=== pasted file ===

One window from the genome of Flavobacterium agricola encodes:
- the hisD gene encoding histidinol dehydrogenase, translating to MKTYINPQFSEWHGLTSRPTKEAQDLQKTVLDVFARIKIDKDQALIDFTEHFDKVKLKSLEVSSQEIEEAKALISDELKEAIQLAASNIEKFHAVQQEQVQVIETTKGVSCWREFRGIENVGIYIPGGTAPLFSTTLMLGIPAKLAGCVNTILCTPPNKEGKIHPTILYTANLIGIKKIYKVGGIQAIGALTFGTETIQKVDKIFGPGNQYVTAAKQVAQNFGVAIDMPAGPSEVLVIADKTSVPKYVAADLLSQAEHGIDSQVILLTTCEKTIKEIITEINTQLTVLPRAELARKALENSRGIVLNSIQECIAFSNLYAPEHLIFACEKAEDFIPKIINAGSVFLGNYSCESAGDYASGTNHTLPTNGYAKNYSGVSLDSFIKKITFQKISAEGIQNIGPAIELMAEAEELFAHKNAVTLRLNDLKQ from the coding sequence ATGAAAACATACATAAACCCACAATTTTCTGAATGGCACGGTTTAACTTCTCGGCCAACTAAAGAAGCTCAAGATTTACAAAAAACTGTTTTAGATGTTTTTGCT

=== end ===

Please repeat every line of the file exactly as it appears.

One window from the genome of Flavobacterium agricola encodes:
- the hisD gene encoding histidinol dehydrogenase, translating to MKTYINPQFSEWHGLTSRPTKEAQDLQKTVLDVFARIKIDKDQALIDFTEHFDKVKLKSLEVSSQEIEEAKALISDELKEAIQLAASNIEKFHAVQQEQVQVIETTKGVSCWREFRGIENVGIYIPGGTAPLFSTTLMLGIPAKLAGCVNTILCTPPNKEGKIHPTILYTANLIGIKKIYKVGGIQAIGALTFGTETIQKVDKIFGPGNQYVTAAKQVAQNFGVAIDMPAGPSEVLVIADKTSVPKYVAADLLSQAEHGIDSQVILLTTCEKTIKEIITEINTQLTVLPRAELARKALENSRGIVLNSIQECIAFSNLYAPEHLIFACEKAEDFIPKIINAGSVFLGNYSCESAGDYASGTNHTLPTNGYAKNYSGVSLDSFIKKITFQKISAEGIQNIGPAIELMAEAEELFAHKNAVTLRLNDLKQ from the coding sequence ATGAAAACATACATAAACCCACAATTTTCTGAATGGCACGGTTTAACTTCTCGGCCAACTAAAGAAGCTCAAGATTTACAAAAAACTGTTTTAGATGTTTTTGCT